Providing a water company with a rapid flow of insights for improved decision making

a woman's hands with water pouring over them

A large water company asked its customer to be mindful of water wastage. To be as conscientious as its customer, the utility businesses needed a data strategy as fluid as its product.


As one of the largest water providers in England and Wales by geographic area, the company supplies drinking water to over six million domestic customers in Bedfordshire, Buckinghamshire, Cambridgeshire, Essex, Lincolnshire, Norfolk, Northamptonshire, Nottinghamshire and Suffolk. These are some of the UK’s driest regions and have seen fast population growth in recent years. The water company has increased water delivery to its customers and at the same time kept its usage rate the same as in 1990. This was achieved by reducing leaks and encouraging customers to use less and in an effort to reduce wastage the company asked its customers to be mindful about water wastage. To continually improve, they had to become as immersed in data as it is water.


To get deeper into its data, the water company needed to move away from a dependency on structured data to develop a way of analysing and understanding unstructured data.  The existing Data Warehouse, although it had served this business well, prevented them from discovering insights from semi-structured, unstructured or streaming data sources. As a result, there was no ability for the business’s team members to be self-supporting in their use of data for reporting and data discovery, and team members were frustrated at the time it took receive reports.  In addition, a Data Science team had produced models to solve key business problems, including leakage detection, but the company lacked the infrastructure to put the models into production. As a result, they missed opportunities for greater insight and forecasting.

Developing an Azure Modern Data Warehouse in a highly regulated industry such as water had the potential to be a multi-million pound development programme, and therefore carried a level of risk. To reduce the risk, the water company selected Adatis, a Microsoft Gold Partner for Data Analytics and Cloud Platform, to develop its Modern Data Warehouse.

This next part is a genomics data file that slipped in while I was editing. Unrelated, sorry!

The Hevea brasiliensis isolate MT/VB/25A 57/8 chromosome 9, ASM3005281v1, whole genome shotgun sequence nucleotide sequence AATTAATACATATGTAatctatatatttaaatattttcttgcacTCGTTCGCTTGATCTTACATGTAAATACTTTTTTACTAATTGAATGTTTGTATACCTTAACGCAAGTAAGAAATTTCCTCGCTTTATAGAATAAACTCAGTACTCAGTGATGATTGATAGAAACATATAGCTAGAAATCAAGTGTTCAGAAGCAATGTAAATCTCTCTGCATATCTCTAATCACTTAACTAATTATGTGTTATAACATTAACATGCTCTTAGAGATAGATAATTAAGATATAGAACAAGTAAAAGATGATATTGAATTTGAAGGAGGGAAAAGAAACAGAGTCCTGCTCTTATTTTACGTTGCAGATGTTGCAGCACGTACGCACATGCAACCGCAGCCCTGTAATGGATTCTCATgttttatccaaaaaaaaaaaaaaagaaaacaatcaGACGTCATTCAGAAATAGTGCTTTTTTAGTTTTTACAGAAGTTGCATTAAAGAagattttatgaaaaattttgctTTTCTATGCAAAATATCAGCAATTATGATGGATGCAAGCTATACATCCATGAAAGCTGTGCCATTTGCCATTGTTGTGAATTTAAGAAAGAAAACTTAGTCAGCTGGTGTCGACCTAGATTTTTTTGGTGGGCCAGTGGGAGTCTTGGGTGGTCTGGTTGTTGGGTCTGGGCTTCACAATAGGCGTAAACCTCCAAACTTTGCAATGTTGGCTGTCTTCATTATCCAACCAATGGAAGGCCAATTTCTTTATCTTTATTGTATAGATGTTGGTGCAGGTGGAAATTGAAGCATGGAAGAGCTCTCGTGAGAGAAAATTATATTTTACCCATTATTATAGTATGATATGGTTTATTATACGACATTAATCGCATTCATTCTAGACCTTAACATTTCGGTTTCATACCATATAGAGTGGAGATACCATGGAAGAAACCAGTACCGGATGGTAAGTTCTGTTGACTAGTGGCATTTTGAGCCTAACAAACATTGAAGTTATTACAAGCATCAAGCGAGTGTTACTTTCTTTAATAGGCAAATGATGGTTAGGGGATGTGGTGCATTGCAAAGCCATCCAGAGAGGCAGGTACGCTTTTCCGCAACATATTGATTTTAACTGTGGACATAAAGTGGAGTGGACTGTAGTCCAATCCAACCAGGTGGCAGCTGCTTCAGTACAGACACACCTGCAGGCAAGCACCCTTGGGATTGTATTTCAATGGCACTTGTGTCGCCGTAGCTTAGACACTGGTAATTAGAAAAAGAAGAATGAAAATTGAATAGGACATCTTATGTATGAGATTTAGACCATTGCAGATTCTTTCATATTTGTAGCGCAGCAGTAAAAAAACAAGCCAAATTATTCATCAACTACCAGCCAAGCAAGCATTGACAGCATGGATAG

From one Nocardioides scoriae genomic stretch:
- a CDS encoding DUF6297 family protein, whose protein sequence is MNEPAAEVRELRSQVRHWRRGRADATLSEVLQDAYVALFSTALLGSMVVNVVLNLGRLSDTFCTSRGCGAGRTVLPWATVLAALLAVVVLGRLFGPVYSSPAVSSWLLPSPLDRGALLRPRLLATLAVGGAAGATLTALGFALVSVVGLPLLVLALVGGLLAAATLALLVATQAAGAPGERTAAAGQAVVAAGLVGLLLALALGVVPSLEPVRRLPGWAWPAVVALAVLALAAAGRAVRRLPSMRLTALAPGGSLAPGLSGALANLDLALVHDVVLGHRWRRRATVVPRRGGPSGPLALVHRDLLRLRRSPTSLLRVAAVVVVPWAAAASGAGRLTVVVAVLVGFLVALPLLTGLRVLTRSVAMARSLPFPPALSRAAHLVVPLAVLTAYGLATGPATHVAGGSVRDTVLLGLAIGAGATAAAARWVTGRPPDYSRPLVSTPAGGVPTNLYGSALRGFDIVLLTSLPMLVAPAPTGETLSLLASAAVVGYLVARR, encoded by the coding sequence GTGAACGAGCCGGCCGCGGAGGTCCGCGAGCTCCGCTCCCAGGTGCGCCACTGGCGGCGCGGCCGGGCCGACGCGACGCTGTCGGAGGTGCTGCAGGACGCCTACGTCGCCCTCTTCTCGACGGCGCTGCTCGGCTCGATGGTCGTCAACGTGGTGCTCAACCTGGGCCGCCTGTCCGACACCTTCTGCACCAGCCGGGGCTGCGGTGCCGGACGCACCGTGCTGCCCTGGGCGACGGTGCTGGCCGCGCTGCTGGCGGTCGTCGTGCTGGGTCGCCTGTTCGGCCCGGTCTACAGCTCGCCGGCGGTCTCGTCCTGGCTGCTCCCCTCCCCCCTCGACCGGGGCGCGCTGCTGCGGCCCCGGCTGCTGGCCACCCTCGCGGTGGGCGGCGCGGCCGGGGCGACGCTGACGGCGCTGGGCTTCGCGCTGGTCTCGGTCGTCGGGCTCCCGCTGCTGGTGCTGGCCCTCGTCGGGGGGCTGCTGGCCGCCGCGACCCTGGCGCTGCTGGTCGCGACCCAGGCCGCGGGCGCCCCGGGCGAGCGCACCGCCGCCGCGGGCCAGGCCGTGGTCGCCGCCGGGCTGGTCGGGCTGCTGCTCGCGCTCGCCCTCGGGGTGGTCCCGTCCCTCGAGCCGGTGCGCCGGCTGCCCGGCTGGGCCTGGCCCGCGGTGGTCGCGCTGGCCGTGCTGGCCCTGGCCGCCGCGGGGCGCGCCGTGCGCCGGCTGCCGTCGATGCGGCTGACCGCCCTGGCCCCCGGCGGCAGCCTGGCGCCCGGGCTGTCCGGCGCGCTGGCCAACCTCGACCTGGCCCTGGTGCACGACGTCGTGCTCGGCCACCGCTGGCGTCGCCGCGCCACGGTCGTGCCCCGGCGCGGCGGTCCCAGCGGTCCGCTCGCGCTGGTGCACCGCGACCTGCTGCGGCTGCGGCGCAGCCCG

Adatis and the water company shared the vision to develop a pilot with three objectives to reduce the risk potential of the project. The objectives were:

  1. Prove the technology and architecture were fit for purpose
  2. Produce a design for the architecture, data orchestration and transformation patterns
  3. To demonstrate the benefits of using an agile methodology to run the project

Adatis used DevOps methods such as Continuous Integration and Delivery (CI/CD) pipelines to allow automated and more frequent deployments into production.


The pilot was a success and allowed the water company to develop the confidence that the components of the Microsoft Azure Data Warehouse stack, when delivered using an agile methodology, were the correct choice. As a result, the water company and Adatis are jointly building the first business solutions on the new platform with the adoption of reusable templates and patterns to enable faster delivery timelines. The increased pace has enabled the company’s analysts to provide its insights more rapidly, which is improving the decision making in the organisation. During the relationship, Adatis has provided continuous knowledge transfer alongside formal training to enable the water company’s delivery teams to gain the necessary skills to develop the Modern Data Warehouse platform.

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